Unexpected male choosin M C Bel Venner1 S Dray2 D A


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Niveau: Supérieur, Doctorat, Bac+8
Unexpected male choosin M. C. Bel-Venner1,2,*, S. Dray2, D. A Poi ve ( vem sine be g. M s in ns. site te t Ma en r, m all tin re intr choosy sex (Trivers 1972; Parker 1983; Clutton-Brock & receive species of rea Emlen female 1981). sex co OSR ( sex-rol lating ( 1993; Bondu 2005). that m and wh these predictions. This may be due to two major reasons: lation 2003; ) male served ontest l and/ 1989; under pider, ect to th of occurs Adult sively more theless, mate guarding is both time consuming (Komdeur 2001; Bel-Venner & Venner 2006; Segoli et al. 2006) and Proc. R. Soc. B (2008) 275, 77–82 Electronic supplementary material is available at 1098/rspb.2007.1278 or via (Parker 1983; Johnstone et al. 1996; Kvarnemo & Simmons 1998; Wong & Jennions 2003). Male choosiness should be weak when competition for mates is intense due to very few mating opportunities (Lawrence 1986; than one male per female at a time (Bel-Venner & Venner 2006). Male takeovers may occur before the female's adult moult.

  • operational sex

  • males

  • mating preferences

  • competition

  • mate choice

  • male choosiness

  • between males

  • female size

  • females



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Proc. R. Soc. B(2008)275, 77–82 doi:10.1098/rspb.2007.1278 Published online24 October 2007
Unexpected male choosiness for mates in a spider 1,2, 22 22 * M. C. BelVenner, S. Dray, D. Allaine´, F. Menuand S. Venner 1 Expression et Evolution des Comportements, Universite´ Henri Poincare´ Nancy, BP 239, 54506 VandoeuvrelesNancy, France 2 LaboratoiredeBiom´etrieetBiologieEvolutive(UMR5558),CNRS,Universit´edeLyon, Universite´Lyon1,43boulevarddu11novembre,69622VilleurbanneCedex,France Sexual selection theory traditionally considers choosiness for mates to be negatively related to intrasexual competition. Males were classically considered to be the competing, but not the choosy, sex. However, evidence of male choosiness is now accumulating. Male choosiness is expected to increase with an individual’s competitive ability, and to decrease as intrasexual competition increases. However, such predictions have never been tested in field conditions. Here, we explore male mate choice in a spider by studying sizeassortative pairing in two natural sites that strongly differ in the level of male–male competition. Unexpectedly, our results demonstrate that mate choice shifts from opportunism to high selectivity as competition between males increases. Males experiencing weak competition did not exhibit sizerelated mating preferences. By contrast, when competition was intense we found strong size assortative pairing due to male choice: while larger, more competitive males preferentially paired with larger, more fecund females, smaller males chose smaller females. Thus, we show that mating preferences of males vary with their competitive ability. The distinct preferences exhibited by males of different sizes seem to be an adaptive response to the lower reproductive opportunities arising from increased competition between males. Keywords:sexual selection; male mate choice; intrasexual competition; assortative mating; spider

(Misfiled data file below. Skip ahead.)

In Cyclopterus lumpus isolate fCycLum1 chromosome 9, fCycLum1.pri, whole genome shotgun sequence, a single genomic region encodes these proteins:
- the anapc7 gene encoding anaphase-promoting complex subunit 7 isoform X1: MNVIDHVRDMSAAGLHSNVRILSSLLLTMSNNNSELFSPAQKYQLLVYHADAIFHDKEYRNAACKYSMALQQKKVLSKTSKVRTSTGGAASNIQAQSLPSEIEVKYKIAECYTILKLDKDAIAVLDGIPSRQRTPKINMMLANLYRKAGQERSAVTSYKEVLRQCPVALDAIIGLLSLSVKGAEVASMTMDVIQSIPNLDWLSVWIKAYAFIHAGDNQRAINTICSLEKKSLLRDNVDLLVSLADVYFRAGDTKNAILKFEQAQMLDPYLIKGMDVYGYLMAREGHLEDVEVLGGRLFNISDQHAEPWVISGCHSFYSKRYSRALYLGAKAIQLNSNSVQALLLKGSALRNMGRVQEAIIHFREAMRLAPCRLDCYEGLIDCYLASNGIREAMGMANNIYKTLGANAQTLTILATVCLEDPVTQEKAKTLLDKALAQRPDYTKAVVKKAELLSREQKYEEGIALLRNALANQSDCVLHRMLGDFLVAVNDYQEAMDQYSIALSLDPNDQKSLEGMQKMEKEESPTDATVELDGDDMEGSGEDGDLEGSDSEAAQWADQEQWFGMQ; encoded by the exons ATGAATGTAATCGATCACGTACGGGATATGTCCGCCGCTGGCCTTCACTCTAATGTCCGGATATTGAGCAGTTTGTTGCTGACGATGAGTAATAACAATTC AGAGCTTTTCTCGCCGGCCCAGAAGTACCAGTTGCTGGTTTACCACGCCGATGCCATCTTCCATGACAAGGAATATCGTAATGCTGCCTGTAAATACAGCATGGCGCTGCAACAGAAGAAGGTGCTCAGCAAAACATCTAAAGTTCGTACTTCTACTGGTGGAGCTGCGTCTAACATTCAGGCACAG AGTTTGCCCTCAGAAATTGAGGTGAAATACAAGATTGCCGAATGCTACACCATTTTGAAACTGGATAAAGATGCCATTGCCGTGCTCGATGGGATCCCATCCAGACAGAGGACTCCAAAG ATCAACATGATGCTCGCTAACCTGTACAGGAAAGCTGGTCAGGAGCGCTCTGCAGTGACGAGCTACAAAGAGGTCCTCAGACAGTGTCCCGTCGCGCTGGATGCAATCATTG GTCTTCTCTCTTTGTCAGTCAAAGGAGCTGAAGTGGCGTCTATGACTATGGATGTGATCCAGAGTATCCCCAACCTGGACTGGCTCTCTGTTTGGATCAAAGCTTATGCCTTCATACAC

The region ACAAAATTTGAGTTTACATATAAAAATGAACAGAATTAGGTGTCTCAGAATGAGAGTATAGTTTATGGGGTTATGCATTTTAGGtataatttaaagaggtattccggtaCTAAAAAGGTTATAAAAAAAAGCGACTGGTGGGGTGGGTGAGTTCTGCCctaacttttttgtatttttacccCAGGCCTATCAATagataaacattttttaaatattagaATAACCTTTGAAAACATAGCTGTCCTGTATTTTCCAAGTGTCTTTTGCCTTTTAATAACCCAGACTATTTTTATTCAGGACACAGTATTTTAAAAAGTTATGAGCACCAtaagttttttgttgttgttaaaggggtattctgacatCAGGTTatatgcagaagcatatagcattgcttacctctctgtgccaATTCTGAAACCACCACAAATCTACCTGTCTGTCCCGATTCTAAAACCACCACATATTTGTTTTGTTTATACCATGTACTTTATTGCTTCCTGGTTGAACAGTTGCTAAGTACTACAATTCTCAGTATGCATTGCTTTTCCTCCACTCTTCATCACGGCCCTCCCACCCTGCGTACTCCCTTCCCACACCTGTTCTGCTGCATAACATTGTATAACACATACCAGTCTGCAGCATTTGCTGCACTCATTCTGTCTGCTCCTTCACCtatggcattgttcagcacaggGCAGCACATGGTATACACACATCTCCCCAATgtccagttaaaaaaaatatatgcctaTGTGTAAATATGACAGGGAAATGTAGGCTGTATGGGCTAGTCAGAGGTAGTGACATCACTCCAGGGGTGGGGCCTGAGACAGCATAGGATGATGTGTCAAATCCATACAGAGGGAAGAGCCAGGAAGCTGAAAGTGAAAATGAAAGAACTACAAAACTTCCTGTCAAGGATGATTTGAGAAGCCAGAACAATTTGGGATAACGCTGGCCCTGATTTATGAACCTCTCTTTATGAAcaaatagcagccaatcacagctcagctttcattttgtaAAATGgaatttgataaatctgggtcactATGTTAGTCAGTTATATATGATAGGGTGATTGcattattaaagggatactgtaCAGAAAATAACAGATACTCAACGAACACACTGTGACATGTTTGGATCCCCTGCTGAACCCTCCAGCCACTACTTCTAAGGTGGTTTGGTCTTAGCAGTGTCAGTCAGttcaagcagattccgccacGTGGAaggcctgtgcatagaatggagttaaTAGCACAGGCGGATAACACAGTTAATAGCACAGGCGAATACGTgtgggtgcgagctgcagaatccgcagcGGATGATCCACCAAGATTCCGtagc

1. INTRODUCTIONCrowleyet al. 1991;Berglund 1994;Kokko & Johnstone Mate choice and intrasexual competition are the two2002). Furthermore, good competitors are expected to be components of sexual selection (Darwin 1871choosier than poor ones that should instead mate). Males often have a higher potential reproductive rate thanopportunistically (Burley 1977;Ptacek & Travis 1997; females, and are thus considered to be the sex competingAmundsen & Forsgren 2003;Fawcett & Johnstone 2003; for access to mates, while females are assumed to be theShineet al. 2003). However, no field study has ever tested choosy sex (Trivers 1972;Parker 1983;CluttonBrock &these predictions. This may be due to two major reasons: Vincent 1991;Andersson 1994(i) it is often difficult to accurately measure the). This basic statement received further support from rare reversed sexrolecompetition level among males within a population species where the operational sex ratio (OSR, the ratio(Kokko & Monaghan 2001;Shuster & Wade 2003; of readytomate males to readytomate females;Forsgrenet al. 2004;Nymanet al. 2006) and (ii) male Emlen & Oring 1977) is female biased. In this context,mate choice usually cannot be inferred from observed females compete for access to choosy males (Gwynnemating patterns that may also be caused by contest 1981competition between males, female choice or spatial and/). The degree of choosiness for mates, and of within sex competition, can be tightly linked with changes inor temporal heterogeneity of mate quality (Crespi 1989; OSR (Forsgrenet al. 2004). However, in conventionalRowe & Arnqvist 1996). In this study, we explored male mate choice under sexrole species, evidence of male choosiness is accumu natural conditions in an annual orbweaving spider, lating (Parker 1983;Schwagmeyer & Parker 1990;Olsson Zygiella xnotata(Araneae: Araneidae), with respect to 1993;Cunningham & Birkhead 1998;Amundsen 2000; the males’ competitive ability and the strength of Bonduriansky 2001;Dunnet al. 2001;Prestonet al. competition between them. In this species, mating occurs 2005). Both theoretical and empirical evidence suggested in summer when reproductive males are present. Adult that males should be most choosy when mating is costly males perform precopulatory mate guarding exclusively and when the quality of individual females varies greatly of immature females near their adult moult, with no more (Parker 1983;Johnstoneet al. 1996;Kvarnemo & than one male per female at a time (BelVenner & Venner Simmons 1998;Wong & Jennions 2003). Male choosiness 2006). Male takeovers may occur before the female’s adult should be weak when competition for mates is intense due moult. Whenever a female is moulting, only the male to very few mating opportunities (Lawrence 1986; guarding her can be the first to court her and mate at once (BelVenner & Venner 2006). Males may obtain great *fsroocrrdndardseAuthoraiert´emoiBederiotaorab:Lceenndpoes fitness rewards from copulating with their recently et Biologie Evolutive (UMR 5558); CNRS; Universite´ Lyon 1, 43 moulted virgin mates owing to the first male sperm boulevard 11 novembre, 69622 Villeurbanne Cedex, France (marie claude.bel@scbiol.uhpnancy.fr).priority pattern in this species (Austad 1984). Never theless, mate guarding is both time consuming (Komdeur Electronic supplementary material is available athttp://dx.doi.org/10. 1098/rspb.2007.1278or viahttp://www.journals.royalsoc.ac.uk.2001;BelVenner & Venner 2006;Segoliet al. 2006) and Received17 September 200777This journal isq2007 The Royal Society Accepted5 October 2007